It has happened that I’ve participated more than once in an event outside Israel, where people introduced me as, “please welcome Limor, she’s from Israel and she’s going to tell us Jewish stories”. My immediate inner reaction was, “hell not” which I didn’t speak out loud of course, but went on telling the stories I intended to tell. From my point of view, if I was invited to tell, it was because of my skill, not any part of my perceived background. I don’t like organizers telling me what I should tell before I’ve seen my partners in telling – those today labeled ‘audience’.
As time passed and my travels extended, I did notice an inner wish sprouting, though. A wish to tell something unique to my identity, to invite people through my stories to visit lands unknown to them, maybe visited and forgotten, maybe of surprising wonder, or interest, or just another fragment of our humanity I get to meet more often than others because of where I come from and who I am.
Now I know, that wish had to do with connecting back to community, first of all – for my own sake. After years of being an outstanding storyteller, master of platform, skill, all wit and wisdom expressed through great eloquence, charm and charisma, I got to the point I realized the admiration and repute I was winning for all the above, got me pretty disconnected from others and myself.
I became a stage person, a ‘professional storyteller’, a skill for hire. Technically that means I’m elevated from my partners in telling so we can see each other when the audience gets too large. It also means I’m a portable skilled device that can perform anywhere if invited. I’m sure that to many, this seems great – but not to all. Internally, for a storyteller, that’s collateral damage to the damage of inner disconnect; the ‘belly of the whale’ in a storyteller’s hero’s journey. It’s most probably the point when a storyteller might start raising a hand to find help somewhere outside of her fantasy ‘professional’ position, wondering about her own background and community, seemingly known to her at that point, not necessarily truthfully visited or trusted to remember me as a sibling or daughter of any specific tribe, heritage or culture – after I’ve forgotten for so many years.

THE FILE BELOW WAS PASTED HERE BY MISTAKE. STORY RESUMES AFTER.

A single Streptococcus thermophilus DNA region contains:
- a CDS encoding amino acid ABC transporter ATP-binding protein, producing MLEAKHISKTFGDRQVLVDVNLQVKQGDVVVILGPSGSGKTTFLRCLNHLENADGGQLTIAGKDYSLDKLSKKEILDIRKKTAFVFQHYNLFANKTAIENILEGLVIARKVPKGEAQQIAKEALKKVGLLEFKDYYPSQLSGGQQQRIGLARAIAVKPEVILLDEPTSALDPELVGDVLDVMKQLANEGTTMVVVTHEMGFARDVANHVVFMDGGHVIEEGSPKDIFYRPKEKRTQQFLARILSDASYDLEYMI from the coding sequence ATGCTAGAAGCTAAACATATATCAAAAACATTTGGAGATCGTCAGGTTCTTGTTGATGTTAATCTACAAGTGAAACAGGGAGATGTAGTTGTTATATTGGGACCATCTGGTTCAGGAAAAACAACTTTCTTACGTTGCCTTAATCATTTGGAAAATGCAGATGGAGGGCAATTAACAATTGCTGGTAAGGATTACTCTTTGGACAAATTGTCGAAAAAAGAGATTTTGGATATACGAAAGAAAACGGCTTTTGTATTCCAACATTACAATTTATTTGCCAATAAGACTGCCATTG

Thereof starts the road of trials
For me it started by trying to figure out the stories of my parents, then their families. I remember I was even somewhat embarrassed to pose questions directly; eventually I found the way. Then it was looking back at my resistance, that “hell not” that popped up every time someone said I was going to tell Jewish stories, and figured the issue was, “but I’m an Israeli, not exactly the same as Jewish, you know?!” Not that Jewish is wrong, but Israeli is more precise. So I found what Israeli stories might be and that helped me connect to communities far away from my home.
Yet those stories are fit for there, not for here. Here people don’t need me to tell them what Israeli is like – they live it. Here they appreciate me as the teller of Arthurian Legends, Canterbury Tales, folktales from around the world and all kinds of other amazing stories, some of them composed by myself. People appreciate what I tell, the way I tell and connect to an audience; you could say that when it comes to storytelling, I’ve met the goddess.
Meeting the goddess is amazing. Staying with the goddess, living in storytelling nirvana for the rest of my storytelling life is superbly tempting. There is though a minute price-tag attached to it, nothing too grand but still obligatory: you have to hand in your voice. That will promise you can stay with the goddess – forever.
I almost did.
But in storytelling land, ‘I’ is not the smallest atom constructing the world; it’s ‘us’ and ‘us’ didn’t give up on my role as part of a community. ‘Us’ arrived by mail and phone to remind me about my sacred duty to the society I’m part of, a duty granted to me because I have the skill and devotion – lost in favor of the devotion to sustain my position as ‘professional storyteller’, a northern star far above and away from my true communal center.
To be continued and hopefully, not alone.